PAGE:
Sudip and Bidesh. Anyone who saw the India- Argentina match of 1984 Nehru Cup will never forget these names. It was a complete Argentina 1986 World Cup winning team sans Maradona. Maradona was replaced by Gareca due to club commitments. India lost the match 1-0. But everyone including the Argentina coach, the legendary Carlos Bilardo was stunned by the performance of a team a few hundred ranks below them. Sudip matched Valdano step to step in creativity and brilliance in the mid-field. Bidesh’s speed in the left wing left their backline with pants down on multiple occasions. However India lacked quality in its strike force- Shabbir Ali/ Krishanu simply could not do justice to the build-ups. Argentina scored through Gareca and Bilardo and his men thanked their lucky stars. Post match Bilardo had predicted India to play the World Cup in a decade. Milovan, the Indian coach had mentioned that India had two World Class players in its ranks. They needed to build more. The two players were Bidesh Bose and Sudip Chatterjee.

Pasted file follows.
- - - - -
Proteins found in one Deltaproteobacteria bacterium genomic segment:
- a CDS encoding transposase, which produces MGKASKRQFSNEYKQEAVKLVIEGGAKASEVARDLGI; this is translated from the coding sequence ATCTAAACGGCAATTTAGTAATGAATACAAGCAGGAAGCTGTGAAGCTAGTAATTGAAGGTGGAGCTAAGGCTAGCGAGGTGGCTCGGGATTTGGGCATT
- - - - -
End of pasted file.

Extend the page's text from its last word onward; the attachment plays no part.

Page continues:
We all waited with breathtaking excitement for the predictions of Bilardo to come true. In the coming decade a sports phenomenon did hit Kolkata. However it was not in football. The phenomenon was named Sourav Ganguly. And the sports topography of the state changed forever. These days everyone wants to be Sourav. Everyone has managed to get a cricket kit. There is good money in cricket. Thanks to the BCCI and its events. It is an affordable sport for the middle class today. All through the year and all through the parks in the city everyone plays cricket. There is the net and there are the teeming hopefuls taking their chance at being Sourav. No one plays football much. There arent too many Bengalis in the Indian Soccer team. Last we heard they lost to Afghanisthan in SAFF games.